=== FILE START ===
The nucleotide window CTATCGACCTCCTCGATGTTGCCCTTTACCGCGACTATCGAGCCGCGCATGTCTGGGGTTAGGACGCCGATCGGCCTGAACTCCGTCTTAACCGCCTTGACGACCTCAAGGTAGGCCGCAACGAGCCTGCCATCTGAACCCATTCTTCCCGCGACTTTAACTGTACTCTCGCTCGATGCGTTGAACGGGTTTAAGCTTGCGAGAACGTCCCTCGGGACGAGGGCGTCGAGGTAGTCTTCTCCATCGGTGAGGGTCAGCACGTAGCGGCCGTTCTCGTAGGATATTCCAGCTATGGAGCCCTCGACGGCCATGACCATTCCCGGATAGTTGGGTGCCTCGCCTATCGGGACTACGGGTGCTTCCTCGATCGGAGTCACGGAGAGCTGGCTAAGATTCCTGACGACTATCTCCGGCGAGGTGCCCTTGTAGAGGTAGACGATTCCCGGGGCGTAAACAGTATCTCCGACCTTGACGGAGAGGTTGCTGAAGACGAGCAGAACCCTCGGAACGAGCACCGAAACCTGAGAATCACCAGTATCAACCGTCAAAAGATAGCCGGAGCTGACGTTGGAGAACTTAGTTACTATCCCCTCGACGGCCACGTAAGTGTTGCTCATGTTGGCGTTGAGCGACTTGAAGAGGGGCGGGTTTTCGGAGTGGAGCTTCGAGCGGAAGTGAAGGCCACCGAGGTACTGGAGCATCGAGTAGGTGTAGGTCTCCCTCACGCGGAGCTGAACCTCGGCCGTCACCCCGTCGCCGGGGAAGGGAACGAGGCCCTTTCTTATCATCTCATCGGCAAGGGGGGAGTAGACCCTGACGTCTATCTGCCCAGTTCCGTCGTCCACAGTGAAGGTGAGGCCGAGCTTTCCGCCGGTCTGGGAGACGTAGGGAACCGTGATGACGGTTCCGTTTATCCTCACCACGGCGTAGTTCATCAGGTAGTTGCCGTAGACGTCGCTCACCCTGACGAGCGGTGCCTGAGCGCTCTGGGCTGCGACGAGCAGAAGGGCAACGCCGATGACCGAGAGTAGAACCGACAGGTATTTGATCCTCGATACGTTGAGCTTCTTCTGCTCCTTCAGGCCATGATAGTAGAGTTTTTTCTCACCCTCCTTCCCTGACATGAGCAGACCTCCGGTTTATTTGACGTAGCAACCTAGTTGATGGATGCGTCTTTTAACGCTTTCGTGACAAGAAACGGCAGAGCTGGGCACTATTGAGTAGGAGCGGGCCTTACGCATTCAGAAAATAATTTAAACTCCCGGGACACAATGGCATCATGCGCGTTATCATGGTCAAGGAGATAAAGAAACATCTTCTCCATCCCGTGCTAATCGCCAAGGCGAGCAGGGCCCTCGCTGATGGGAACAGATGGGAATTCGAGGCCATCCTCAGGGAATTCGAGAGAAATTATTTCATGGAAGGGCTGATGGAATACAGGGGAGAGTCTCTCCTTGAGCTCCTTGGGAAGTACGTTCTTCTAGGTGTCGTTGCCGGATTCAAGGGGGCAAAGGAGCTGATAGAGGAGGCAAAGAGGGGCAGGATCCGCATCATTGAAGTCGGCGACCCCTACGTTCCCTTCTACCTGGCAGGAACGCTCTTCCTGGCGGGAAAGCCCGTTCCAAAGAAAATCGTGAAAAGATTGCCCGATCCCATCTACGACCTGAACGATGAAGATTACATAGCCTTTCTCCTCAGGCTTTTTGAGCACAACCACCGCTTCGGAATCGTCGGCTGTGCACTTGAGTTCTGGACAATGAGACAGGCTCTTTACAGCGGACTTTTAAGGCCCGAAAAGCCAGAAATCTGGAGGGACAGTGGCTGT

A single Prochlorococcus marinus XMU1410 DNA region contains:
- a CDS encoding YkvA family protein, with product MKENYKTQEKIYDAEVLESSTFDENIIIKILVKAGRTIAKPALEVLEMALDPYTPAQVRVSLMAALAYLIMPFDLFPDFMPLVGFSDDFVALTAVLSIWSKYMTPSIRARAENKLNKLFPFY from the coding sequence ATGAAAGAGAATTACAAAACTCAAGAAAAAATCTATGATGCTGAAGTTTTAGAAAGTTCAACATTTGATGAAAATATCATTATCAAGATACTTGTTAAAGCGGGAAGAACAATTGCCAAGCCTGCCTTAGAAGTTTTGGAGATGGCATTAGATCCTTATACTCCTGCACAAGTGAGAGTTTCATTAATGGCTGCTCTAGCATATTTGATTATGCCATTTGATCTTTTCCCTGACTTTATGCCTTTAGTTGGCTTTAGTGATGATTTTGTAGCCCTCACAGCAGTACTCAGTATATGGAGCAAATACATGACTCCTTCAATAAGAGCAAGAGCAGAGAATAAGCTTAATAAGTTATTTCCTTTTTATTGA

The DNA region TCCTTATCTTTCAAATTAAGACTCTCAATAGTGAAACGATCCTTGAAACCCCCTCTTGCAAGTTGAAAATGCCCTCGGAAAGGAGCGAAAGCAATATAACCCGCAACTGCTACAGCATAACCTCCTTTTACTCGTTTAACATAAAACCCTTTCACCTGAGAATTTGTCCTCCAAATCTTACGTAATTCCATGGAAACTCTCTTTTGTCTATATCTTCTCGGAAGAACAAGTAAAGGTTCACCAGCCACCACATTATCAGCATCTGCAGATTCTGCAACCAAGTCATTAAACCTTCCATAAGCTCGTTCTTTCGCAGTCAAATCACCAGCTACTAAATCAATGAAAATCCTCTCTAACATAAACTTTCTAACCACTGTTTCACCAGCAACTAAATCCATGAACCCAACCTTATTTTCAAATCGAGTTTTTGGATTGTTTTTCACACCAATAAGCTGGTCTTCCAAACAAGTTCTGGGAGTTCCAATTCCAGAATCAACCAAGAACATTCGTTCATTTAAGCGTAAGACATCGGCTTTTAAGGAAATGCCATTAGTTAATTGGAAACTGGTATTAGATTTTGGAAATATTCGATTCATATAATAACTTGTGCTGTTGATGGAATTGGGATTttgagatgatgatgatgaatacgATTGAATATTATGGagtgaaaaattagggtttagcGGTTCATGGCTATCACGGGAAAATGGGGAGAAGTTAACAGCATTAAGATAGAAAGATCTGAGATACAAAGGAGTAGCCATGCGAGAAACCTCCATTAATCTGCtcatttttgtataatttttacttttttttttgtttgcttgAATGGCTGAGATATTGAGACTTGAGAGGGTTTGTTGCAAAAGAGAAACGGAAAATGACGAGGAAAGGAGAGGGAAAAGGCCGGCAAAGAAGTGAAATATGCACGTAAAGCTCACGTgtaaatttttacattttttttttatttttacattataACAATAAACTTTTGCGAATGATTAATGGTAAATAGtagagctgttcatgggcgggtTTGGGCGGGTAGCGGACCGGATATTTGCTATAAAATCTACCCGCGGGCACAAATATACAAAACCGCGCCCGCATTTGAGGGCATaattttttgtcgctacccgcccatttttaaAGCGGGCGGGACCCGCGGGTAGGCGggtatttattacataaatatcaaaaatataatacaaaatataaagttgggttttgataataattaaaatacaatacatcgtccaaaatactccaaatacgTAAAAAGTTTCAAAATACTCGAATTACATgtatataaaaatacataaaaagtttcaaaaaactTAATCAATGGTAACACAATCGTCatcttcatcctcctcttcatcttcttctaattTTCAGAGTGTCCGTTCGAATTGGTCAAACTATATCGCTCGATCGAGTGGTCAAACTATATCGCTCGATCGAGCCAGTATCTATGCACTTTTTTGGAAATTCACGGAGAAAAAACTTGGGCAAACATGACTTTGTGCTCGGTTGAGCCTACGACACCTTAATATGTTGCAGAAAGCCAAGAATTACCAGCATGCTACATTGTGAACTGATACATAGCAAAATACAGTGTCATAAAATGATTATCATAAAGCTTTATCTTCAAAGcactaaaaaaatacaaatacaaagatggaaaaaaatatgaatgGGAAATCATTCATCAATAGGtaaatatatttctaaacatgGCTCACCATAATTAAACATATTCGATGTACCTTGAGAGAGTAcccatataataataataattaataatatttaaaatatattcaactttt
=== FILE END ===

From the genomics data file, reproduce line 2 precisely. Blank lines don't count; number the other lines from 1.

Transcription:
A single Prochlorococcus marinus XMU1410 DNA region contains: